Liquid flux and a flux pen

old wrench

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Yesterday evening I did a direct comparison between paste flux and liquid flux applied with a flux pen

The tub of paste flux that I've used for years is a decent product from Radio Shack - it's what I've used on dozens of guitar wiring jobs and several amplifier builds - it's always worked well for me

But on my first pedal build, I found that it was kind of a pain to apply it to all those small components and especially to the small holes in the circuit board

So, I bought some liquid flux - Kester 186 and a Bonkote 102 flux pen with the small tip

I used the flux pen loaded with the liquid flux on a pedal circuit board last night

Much faster job of applying the flux and better soldering results too - better solder flow with noticeably less heating time

And a much cleaner job - I'm sold ;)

.
 

old wrench

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A little bit more info about flux and soldering

Although it's said that there is no need to clean up the Kester 186 flux residue after soldering because it's not corrosive - I do clean the board after soldering

The 186 flux I use cleans up very easily - it's actually the 186-18 version, which is 186-36 flux diluted to a 50% strength - which is still strong enough to get the full benefit of the fluxing action while at the same time ending up with just half the residue



This is the Kester 186-18 flux I'm using -


You can also get the flux already loaded up in a Bonkote 102 flux pen -


I don't have anything to do with that particular seller - it's just the best deal I was able to find



For clean up, I use a regular plumbers-type flux brush with the bristles trimmed back short - the shorter bristles make the brush a little stiffer

I use regular old de-natured alcohol to wet the brush and give the soldered pads a quick going over, it dissolves the flux residue very quickly

A little bit of blotting with a paper towel absorbs the flux and alcohol residue - and you are left with a nice clean populated and soldered board



I use the old electrical soldering stand-by, the same stuff the boo-teek builders use - Kester 60-40 solder -

.031" dia. solder and a very small chisel tip for the small components and small solder pads -

.050" dia. solder and a medium chisel tip for the larger components like pots and switches, also for amplifier and guitar wiring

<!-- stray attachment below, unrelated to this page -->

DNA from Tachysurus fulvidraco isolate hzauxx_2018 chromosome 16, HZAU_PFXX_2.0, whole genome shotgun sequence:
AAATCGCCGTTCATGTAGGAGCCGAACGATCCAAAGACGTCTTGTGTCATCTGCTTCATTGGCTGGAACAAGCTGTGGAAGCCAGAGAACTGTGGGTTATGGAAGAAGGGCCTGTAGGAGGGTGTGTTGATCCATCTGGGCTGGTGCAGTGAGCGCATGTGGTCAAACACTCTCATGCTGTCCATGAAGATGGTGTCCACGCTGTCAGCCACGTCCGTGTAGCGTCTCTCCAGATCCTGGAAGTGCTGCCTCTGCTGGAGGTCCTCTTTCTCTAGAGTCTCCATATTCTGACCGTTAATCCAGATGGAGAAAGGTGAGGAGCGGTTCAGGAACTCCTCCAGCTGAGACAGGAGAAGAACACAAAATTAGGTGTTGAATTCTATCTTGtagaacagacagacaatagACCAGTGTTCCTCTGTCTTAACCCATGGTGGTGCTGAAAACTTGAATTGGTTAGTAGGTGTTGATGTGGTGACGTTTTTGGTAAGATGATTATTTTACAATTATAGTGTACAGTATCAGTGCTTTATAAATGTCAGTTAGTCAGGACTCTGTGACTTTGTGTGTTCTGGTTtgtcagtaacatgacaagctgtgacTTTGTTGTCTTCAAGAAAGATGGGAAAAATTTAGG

I keep the soldering station set at 650 degrees F for all of it - I like using a relatively hot tip so I can quickly get the component lead and the pad up to temperature - solder it, and move on - less chance of damaging the board or lifting a pad from prolonged heat

The liquid flux really helps because of its wetting action and the way it helps the solder flow - get it hot quickly, flow the solder to make a solid joint, pull the heat away, and move on

You'll have nice, shiny, and solid electrical connections that won't fail ;)

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telemnemonics

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Interesting.
I dont doubt the better results but never had a problem using flux core solder.
New vol pot I put in an Esquire a few nights ago, no pre tinning or anything, just my Weller 100/140 gun and flux core solder.
The extra little hook of wire is because I tend to swap pickups often enough that a potgets messy if I repeatedly change wires on and off, so I solder the the hook.

Hard to solder stuff may need flux first, and maybe a lower wattage pencil iron goes faster with pre flux?
I'm impatient and stuck in my ways!

(I think I dug out a tube of flux to solder a Strat trem claw recently)


454C41E4-DFDF-44DD-AE73-27588BDA6E96.jpeg
 

owlexifry

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never had a problem using flux core solder.
same.
when i bought my cheapo 40W soldering iron (still using) when i started getting into this DIY game about 2 years ago or so, i was told that the solder contains a flux core and hence additional flux wasn't really necessary.

i do rarely use a flux gel (syringe), but only when soldering mini-switches or other scenarios where i need to minimize heat exposure as much as possible.

for vero/stripboard builds, even if i never use liquid (gel) flux, the board has to be cleaned with a PCB cleaner (aerosol can) regardless, because the flux residue from the solder flux core, gets everywhere.
(i never noticed how apparent this was until i actually used a PCB cleaner while troubleshooting a build)
 

telemnemonics

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same.
when i bought my cheapo 40W soldering iron (still using) when i started getting into this DIY game about 2 years ago or so, i was told that the solder contains a flux core and hence additional flux wasn't really necessary.

i do rarely use a flux gel (syringe), but only when soldering mini-switches or other scenarios where i need to minimize heat exposure as much as possible.

for vero/stripboard builds, even if i never use liquid (gel) flux, the board has to be cleaned with a PCB cleaner (aerosol can) regardless, because the flux residue from the solder flux core, gets everywhere.
(i never noticed how apparent this was until i actually used a PCB cleaner while troubleshooting a build)
True with stuff you shouldnt overheat and cannot protect with a heat sink, faster results.
 

RetiredUnit1

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yeah I've used the .031 flux core for all my builds for close to 25 years, never once have I had an unsuccessful solder..... I keep my wesd51 at 743f. My buddy Bob worked as a tech for Paramount studios, he said "the old man" of the place said it worked the best.

Now I'm the old man, lol. I use a fine tip. Bob had a master's too. Too bad he smoked so much tho, gone at 51 he was. Far too young.
 




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